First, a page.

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‘Dress modestly’ Dubai residents told
Marina Mall staff handing out cards educating customers on respectable clothing.
October 1, 2013 3:46 by kippreport
Security guards at Dubai Marina Mall have recently been handing out cards to ‘inappropriately dressed’ shoppers, advising them to dress modestly, and educating them on what is and isn’t deemed acceptable.
This move is no revelation. The cards, according to a report yesterday, simply advise shoppers to wear ‘respectful clothing’ that covers the shoulders and knees – no different from the instructions displayed on numerous signs throughout the emirate’s many shopping malls.
“We put up a lot of posters, but everyone ignores them,” said an anonymous mall employee. “This is the only way to tell people directly.”
It’s not clear whether this move is limited to Dubai Marina Mall or whether other shopping malls run by Emaar will apply the same tactic. Upon contacting both Emaar and the Dubai Marina Mall management, a PR representative told Kipp that no official statement has been released.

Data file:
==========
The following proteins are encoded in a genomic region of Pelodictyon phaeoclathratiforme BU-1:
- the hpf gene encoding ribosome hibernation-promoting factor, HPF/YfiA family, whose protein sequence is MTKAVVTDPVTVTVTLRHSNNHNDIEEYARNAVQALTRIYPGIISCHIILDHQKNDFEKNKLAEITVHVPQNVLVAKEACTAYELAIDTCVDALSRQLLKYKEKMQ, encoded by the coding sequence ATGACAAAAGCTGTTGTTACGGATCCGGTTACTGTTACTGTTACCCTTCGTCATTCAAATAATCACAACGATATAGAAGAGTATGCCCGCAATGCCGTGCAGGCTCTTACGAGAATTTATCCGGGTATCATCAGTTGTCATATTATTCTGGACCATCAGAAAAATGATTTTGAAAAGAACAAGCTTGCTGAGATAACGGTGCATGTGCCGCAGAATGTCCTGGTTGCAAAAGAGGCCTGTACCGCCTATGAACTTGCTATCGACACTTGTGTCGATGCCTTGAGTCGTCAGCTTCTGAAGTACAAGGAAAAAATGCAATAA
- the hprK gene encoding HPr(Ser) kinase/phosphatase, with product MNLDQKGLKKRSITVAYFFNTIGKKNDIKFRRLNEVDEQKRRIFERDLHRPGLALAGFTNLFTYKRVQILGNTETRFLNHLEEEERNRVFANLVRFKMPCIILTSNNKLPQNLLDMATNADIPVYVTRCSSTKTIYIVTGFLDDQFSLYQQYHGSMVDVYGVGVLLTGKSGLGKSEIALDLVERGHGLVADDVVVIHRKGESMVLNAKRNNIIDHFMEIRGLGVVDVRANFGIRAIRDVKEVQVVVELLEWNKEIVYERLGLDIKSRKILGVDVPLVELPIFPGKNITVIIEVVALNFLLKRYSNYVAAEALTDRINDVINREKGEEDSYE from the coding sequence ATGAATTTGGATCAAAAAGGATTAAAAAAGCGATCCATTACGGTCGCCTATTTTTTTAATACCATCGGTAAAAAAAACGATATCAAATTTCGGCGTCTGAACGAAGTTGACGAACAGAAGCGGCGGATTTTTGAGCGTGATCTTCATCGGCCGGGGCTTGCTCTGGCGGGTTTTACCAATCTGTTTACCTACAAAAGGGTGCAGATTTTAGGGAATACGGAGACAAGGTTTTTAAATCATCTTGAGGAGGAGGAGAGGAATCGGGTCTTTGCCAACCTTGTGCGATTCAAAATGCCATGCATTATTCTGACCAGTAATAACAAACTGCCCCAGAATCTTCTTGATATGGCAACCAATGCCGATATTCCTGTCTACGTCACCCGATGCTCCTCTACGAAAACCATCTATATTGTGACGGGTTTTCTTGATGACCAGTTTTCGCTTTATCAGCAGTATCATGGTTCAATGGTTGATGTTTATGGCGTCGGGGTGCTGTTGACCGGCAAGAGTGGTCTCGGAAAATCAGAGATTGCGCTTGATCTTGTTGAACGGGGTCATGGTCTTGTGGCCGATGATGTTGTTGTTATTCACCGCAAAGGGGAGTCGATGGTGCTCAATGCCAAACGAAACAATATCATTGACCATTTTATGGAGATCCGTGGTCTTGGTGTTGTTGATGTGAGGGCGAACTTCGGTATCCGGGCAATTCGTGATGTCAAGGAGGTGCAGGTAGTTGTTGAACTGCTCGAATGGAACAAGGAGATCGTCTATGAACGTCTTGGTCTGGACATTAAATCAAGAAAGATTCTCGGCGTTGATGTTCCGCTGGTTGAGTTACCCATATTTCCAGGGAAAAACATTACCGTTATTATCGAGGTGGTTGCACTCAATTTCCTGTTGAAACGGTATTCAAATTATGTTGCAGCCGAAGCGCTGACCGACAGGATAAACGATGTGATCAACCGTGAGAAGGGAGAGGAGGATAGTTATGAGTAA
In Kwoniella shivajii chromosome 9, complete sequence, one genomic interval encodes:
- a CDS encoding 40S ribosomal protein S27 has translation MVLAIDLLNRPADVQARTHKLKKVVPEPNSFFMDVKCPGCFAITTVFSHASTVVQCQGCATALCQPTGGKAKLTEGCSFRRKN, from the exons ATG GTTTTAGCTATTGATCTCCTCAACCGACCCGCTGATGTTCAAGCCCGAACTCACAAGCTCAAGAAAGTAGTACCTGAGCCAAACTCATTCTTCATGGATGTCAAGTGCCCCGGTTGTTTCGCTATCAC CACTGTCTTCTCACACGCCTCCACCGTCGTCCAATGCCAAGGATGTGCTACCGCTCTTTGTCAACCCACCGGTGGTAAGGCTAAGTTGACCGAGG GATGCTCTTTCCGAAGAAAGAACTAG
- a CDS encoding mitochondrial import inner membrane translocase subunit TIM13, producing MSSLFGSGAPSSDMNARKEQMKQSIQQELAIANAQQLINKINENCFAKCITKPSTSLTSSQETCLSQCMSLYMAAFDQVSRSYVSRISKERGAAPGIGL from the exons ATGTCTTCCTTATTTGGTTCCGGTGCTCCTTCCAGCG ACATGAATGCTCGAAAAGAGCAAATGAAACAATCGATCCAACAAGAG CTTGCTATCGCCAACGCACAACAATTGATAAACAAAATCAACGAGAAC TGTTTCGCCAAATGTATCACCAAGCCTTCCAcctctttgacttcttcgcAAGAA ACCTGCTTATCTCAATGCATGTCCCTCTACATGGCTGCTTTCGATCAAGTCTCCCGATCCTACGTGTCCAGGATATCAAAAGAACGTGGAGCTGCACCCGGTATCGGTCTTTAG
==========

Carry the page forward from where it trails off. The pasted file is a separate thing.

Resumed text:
Kipp has been here long enough to understand that the dress code issue has been – and continues to be – a rather sensitive one that becomes a talking point from time to time. While most Dubai residents are aware of the ‘unspoken’ dress code in the emirate, the millions of tourists pouring into the city every year might not, and may be reluctant to adopt local modesty customs.
If you’ve lived in Dubai for years, chances are you know the culture clash we’re talking about (do you remember the expat who stripped down to her bikini in the mall after an Arab women pointed out that her clothes were too revealing?)
However, for a city preparing to welcome an influx of tourists over the next seven years (20 million annual visitors by 2020) from different cultures and backgrounds, enforcement of a strict dress code or imposing a blanket ban on certain types of clothing is unlikely.
Do you welcome this move by the Dubai Marina Mall management or would you feel offended if someone approached you with a ‘dress code card’?